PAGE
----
Examining the Drug Approval Process in Lebanon, Egypt, Algeria, and Gulf Arab Countries

Examining the Drug Approval Process in Lebanon, Egypt, Algeria, and Gulf Arab Countries

Nagi S. El Saghir, MD, FACP
Nagi S. El Saghir, MD, FACP
Twitter: @NagiSaghir
Firas Kreidieh, MD

The drug approval process is a complicated and often time-consuming regulatory procedure, regardless of one’s geographical location. Regulatory agency drug approval plays an important role in confirming the safety and efficacy of new drugs and ensuring patients have access to the best treatments in a timely manner. The following article outlines the drug approval process in Lebanon, Egypt, Algeria, and select Gulf Arab countries.

Key Points

Patients’ access to cancer drugs varies among different regions of the world because of timing of regulatory approval and the differences in national procurement procedures. 

Drug approval takes 8-12 months in Lebanon; up to 5 years in Egypt; 3 or more months in Algeria; 18 months in Saudi Arabia; 3-6 months in Bahrain; and 6-12 months in Oman. 

Low- and middle-income countries need to adopt resource-adapted guidelines and perform local research for better utilization of their resources and new drugs.

Lebanon

In Lebanon, the pharmaceutical company importing the drug must be registered with the Ministry of Public Health.The drug must have been proven safe and effective through clinical trials and preferably approved by the U.S. Food and Drug Administration (FDA) and/or European Medicines Agency (EMA) for the specific indication requested. Drug application must include chemical structure, pharmacologic and chemical properties, and Anatomical Therapeutic Chemical classification relating to the active ingredients of the drug according to the organs or systems upon which they act, as well as their therapeutic value.

Dr. Nagi S. El Saghir and Dr. Firas Kreidieh
The application should include information about manufacturing factory, drug Plant Profile (a form that includes information about the principal active ingredients of the drug), all dosage forms of products that can be manufactured from the drug, available reference laboratories for the drug,2 origin of material, a Good Manufacturing Practice certificate, and a Technical File. The Technical File should contain the properties of the product including methods of preparation, stability data, storage conditions, bioequivalence, quality (a measure of compliance with the quality standards, set by the marketing authorization, that make it appropriate for its intended use),3 and the suggested price.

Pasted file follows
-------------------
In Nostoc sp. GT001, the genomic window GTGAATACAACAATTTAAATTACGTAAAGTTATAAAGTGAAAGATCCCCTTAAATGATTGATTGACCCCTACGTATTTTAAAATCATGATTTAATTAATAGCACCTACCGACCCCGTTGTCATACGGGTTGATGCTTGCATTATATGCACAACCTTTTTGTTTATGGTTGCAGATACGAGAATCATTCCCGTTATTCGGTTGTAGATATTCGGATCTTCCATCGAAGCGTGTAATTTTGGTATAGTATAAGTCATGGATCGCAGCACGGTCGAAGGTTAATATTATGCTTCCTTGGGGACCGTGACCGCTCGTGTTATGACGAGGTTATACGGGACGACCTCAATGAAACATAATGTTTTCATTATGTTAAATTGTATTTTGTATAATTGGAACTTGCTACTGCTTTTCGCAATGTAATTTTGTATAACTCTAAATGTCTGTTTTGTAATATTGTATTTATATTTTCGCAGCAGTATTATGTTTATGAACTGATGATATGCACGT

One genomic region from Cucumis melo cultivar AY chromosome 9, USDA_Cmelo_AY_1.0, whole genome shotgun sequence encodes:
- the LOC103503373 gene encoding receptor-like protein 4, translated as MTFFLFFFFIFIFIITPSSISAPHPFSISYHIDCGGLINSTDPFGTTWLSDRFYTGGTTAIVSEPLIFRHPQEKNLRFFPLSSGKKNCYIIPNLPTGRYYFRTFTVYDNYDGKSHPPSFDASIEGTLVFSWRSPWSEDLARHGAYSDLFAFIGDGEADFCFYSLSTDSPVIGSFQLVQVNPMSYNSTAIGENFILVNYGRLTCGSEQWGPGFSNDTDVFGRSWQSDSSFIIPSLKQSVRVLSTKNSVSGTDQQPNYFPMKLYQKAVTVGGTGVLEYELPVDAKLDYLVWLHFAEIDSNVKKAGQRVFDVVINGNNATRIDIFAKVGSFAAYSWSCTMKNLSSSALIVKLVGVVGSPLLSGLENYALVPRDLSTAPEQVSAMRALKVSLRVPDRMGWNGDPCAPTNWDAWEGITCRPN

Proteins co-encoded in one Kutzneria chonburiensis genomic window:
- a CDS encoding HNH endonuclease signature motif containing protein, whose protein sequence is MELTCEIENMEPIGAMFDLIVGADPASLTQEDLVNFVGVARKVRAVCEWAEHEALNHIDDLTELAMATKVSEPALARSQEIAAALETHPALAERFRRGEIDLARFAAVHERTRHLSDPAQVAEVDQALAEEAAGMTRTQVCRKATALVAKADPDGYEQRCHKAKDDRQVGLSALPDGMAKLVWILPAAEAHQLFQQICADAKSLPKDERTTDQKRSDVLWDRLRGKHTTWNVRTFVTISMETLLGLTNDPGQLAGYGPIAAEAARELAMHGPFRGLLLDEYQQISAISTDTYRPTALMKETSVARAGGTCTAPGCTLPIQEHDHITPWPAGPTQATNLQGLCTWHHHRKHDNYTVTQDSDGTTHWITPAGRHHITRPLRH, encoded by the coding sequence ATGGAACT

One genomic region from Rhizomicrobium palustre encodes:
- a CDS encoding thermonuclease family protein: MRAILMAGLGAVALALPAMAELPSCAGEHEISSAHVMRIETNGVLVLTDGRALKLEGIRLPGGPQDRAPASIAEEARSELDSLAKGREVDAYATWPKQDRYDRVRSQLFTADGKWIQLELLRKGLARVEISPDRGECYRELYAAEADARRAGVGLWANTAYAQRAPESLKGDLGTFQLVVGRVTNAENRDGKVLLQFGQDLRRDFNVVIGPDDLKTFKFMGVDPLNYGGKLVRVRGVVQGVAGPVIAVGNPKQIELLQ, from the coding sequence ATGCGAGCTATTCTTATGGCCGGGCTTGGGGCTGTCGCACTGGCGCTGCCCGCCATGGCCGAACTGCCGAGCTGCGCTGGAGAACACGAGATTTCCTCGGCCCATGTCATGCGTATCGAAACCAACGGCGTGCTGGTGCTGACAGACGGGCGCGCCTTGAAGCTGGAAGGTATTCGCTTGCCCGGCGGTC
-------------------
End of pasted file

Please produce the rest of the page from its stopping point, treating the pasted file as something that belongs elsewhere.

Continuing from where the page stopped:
The application is studied by a review committee within the Ministry of Public Health, which issues its report in approximately 2 months. That report is forwarded first to the Drug Import Department and then to a Drug Registration Technical Committee, which includes the director of the Ministry of Public Health, chairs of the Pharmacy and Import Committees, and representatives of the both the Lebanese Order of Physicians and the Lebanese Order of Pharmacists. The Drug Registration Technical Committee issues final recommendations within an additional 2-3 months and sends those recommendations to a Pricing Committee.

In addition to the bureaucratic delays that may occur during any of the above steps, drug approval may be delayed an additional 2-3 months if the country of origin is not listed among defined “Reference Countries,” such as the United States, France, Germany, and the United Kingdom. In such cases, the drug will first be sent to a Lebanese Reference Laboratory for evaluation. From there, the Pricing Committee reports to the Drug Import Department, which issues a Marketing Authorization signed by the Minister of Public Health. The entire process takes approximately 8-12 months.